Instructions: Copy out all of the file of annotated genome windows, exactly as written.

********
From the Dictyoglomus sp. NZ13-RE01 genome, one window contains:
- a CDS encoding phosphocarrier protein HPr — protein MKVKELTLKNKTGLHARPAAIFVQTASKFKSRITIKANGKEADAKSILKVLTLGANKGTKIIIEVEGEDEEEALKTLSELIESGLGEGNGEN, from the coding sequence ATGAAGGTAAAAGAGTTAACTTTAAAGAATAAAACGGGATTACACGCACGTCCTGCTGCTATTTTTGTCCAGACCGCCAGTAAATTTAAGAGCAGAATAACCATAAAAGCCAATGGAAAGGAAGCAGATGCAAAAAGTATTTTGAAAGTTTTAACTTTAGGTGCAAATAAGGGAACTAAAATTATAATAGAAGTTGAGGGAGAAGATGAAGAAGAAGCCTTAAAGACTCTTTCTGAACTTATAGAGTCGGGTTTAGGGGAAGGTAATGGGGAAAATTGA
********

From the Dictyoglomus sp. NZ13-RE01 genome, one window contains:
- a CDS encoding phosphocarrier protein HPr — protein MKVKELTLKNKTGLHARPAAIFVQTASKFKSRITIKANGKEADAKSILKVLTLGANKGTKIIIEVEGEDEEEALKTLSELIESGLGEGNGEN, from the coding sequence ATGAAGGTAAAAGAGTTAACTTTAAAGAATAAAACGGGATTACACGCACGTCCTGCTGCTATTTTTGTCCAGACCGCCAGTAAATTTAAGAGCAGAATAACCATAAAAGCCAATGGAAAGGAAGCAGATGCAAAAAGTATTTTGAAAGTTTTAACTTTAGGTGCAAATAAGGGAACTAAAATTATAATAGAAGTTGAGGGAGAAGATGAAGAAGAAGCCTTAAAGACTCTTTCTGAACTTATAGAGTCGGGTTTAGGGGAAGGTAATGGGGAAAATTGA